Ultimately, the libel and slander case survived demurrers/motions to dismiss from the main defendants. Rampage went through an unbelievable amount of attorneys. The case dragged on. It looked like it was going to go to trial last Summer. Then there were more delays. The case was expected to go to trial this Summer.

Juanito Ibarra wanted public retractions and apologies. He got them, albeit six years later after he filed a lawsuit. The defendants ended up spending a lot of cash on attorney fees and for what? They could have apologized and retracted six years ago. In the process, Juanito lost some anti-SLAPP motions to strike. The lawsuit cost him time, money, and damage to his reputation. He finally got what he had been asking for but persevered through a lot.

When you are involved in a defamation case, especially in a state with no anti-SLAPP statute or a Federal court that is obstinate in applying a state’s anti-SLAPP law on procedural grounds, you have no clue how things are going to play out. States with long-arm statutes and generous statute of limitation rules create breeding grounds for destroying undeserving defendants who are engaging in speech and public participation.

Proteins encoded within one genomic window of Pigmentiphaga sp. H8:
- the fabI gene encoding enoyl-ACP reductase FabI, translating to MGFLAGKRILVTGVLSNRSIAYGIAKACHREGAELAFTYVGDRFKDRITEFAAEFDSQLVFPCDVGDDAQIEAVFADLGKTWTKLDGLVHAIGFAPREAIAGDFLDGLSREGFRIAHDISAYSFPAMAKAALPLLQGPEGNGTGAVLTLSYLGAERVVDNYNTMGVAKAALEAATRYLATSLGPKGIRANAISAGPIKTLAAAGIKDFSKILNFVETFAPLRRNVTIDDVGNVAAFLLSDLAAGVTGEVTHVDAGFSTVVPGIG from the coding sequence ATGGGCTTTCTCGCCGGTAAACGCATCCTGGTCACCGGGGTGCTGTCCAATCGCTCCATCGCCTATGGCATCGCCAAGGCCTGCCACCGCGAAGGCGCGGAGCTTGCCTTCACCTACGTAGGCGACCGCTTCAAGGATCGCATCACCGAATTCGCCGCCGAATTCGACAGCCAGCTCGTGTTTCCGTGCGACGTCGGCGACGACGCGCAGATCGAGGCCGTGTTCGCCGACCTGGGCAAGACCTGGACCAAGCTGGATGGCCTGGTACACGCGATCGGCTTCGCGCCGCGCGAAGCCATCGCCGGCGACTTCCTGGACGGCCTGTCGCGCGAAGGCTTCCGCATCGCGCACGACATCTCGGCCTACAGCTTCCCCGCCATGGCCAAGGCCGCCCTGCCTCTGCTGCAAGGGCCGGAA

Without a Federal anti-SLAPP law on the books, your speech & public participation on the Internet is anything but protected.

Topics: Media, MMA, Zach Arnold | 3 Comments » | Permalink | Trackback |

3 Responses to “A legal Rampage for defamation: When not saying “I’m sorry” equals crazy attorney fees”

  1. rst says:

    “…six years of legal proceedings saw Rampage Jackson burn through numerous lawyers…”

    Have fun being rampages lawyer.

    This is literally the first time that I’ve had sympathy for a lawyer.

  2. Jeff Montelongo says:

    Hopefully this teaches fighters to think before they speak.

  3. Ray Gordon says:

    Actualy, most libel judgements *can* be discharged in bankruptcy (along with many other “nondischargeables”), but it’s not easy. As a practical matter, of course, who is going to keep litigating dischargability against someone who is broke? Then there’s the constitutional issue of the “debtor’s prison” this creates. Many states also consider “the wealth of the defendant” in calculating damages. However, there is a specific precedent regarding dischargability that can and is cited to stave off the problem of which you speak.